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Reinventing the Postal Sector in an Electronic Age

Reinventing the Postal Sector in an Electronic Age

Advances in Regulatory Economics series

Edited by Michael A. Crew and Paul R. Kleindorfer

This compilation of original essays by an international cast of economists, regulators and industry practitioners analyzes some of the major issues now facing postal and delivery services throughout the world as competition from information and communication technologies has increased.

Chapter 16: Price Discrimination in the Postal Sector and Competition Law

Damien Geradin

Subjects: economics and finance, public sector economics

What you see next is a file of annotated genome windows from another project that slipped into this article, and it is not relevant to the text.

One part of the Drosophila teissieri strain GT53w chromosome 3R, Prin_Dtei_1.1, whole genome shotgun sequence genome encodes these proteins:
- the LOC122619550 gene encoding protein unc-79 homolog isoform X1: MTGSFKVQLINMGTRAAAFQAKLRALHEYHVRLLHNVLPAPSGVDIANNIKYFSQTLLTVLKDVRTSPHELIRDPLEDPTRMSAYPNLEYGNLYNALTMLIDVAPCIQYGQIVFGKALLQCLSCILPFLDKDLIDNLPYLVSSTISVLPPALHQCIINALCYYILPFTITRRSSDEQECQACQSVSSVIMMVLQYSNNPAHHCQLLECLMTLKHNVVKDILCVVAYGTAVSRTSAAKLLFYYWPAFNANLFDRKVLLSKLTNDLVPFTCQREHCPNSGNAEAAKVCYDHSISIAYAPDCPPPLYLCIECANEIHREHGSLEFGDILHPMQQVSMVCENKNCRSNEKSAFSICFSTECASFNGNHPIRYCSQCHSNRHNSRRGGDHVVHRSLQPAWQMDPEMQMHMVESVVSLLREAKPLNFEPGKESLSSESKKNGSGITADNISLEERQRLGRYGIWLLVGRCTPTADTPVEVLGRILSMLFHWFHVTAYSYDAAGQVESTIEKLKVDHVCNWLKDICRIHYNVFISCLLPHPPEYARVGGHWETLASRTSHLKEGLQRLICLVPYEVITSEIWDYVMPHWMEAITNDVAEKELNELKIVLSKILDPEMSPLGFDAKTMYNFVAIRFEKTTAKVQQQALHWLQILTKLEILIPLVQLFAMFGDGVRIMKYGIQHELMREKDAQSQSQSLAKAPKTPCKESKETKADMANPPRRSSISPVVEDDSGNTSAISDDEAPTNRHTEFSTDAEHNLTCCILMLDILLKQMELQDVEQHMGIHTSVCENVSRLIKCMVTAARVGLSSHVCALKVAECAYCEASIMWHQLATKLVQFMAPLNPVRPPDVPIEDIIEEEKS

* Damien Geradin† 1 INTRODUCTION Price discrimination is pervasive in all sectors of the economy. Businesses, including postal operators, use price discrimination to stimulate demand. Given the downward pressure on mail volumes due to electronic alternatives, postal operators have had to respond rapidly and effectively. Postal operators, for instance, adopt pricing strategies designed to stimulate demand by offering rebates and other forms of price incentives to their business counterparts. This chapter analyzes the extent to which these price discrimination strategies raise competition law issues and, if so, how these issues have been dealt with by competition law authorities and courts. One of the difficulties for competition lawyers and economists is that price discrimination is a polymorphic concept that covers a variety of practices, which are not necessarily apprehended by the same competition rules and principles. For competition lawyers, price discrimination typically covers pricing conduct falling within the scope of Article 102(c) of the Treaty on the Functioning of the European Union (hereafter, TFEU), according to which a dominant firm commits an abuse when it applies ‘dissimilar conditions to equivalent transactions with other trading parties, thereby placing them at a competitive disadvantage’. By offering a more advantageous price to Customer A than Customer B, dominant firm X may thus place Customer B at a competitive disadvantage. When selling at different prices is objectively justified by the fact that customers are ‘differently situated’ (which is often the case), the practice in question does not fall within the purview of Article 102(c)...

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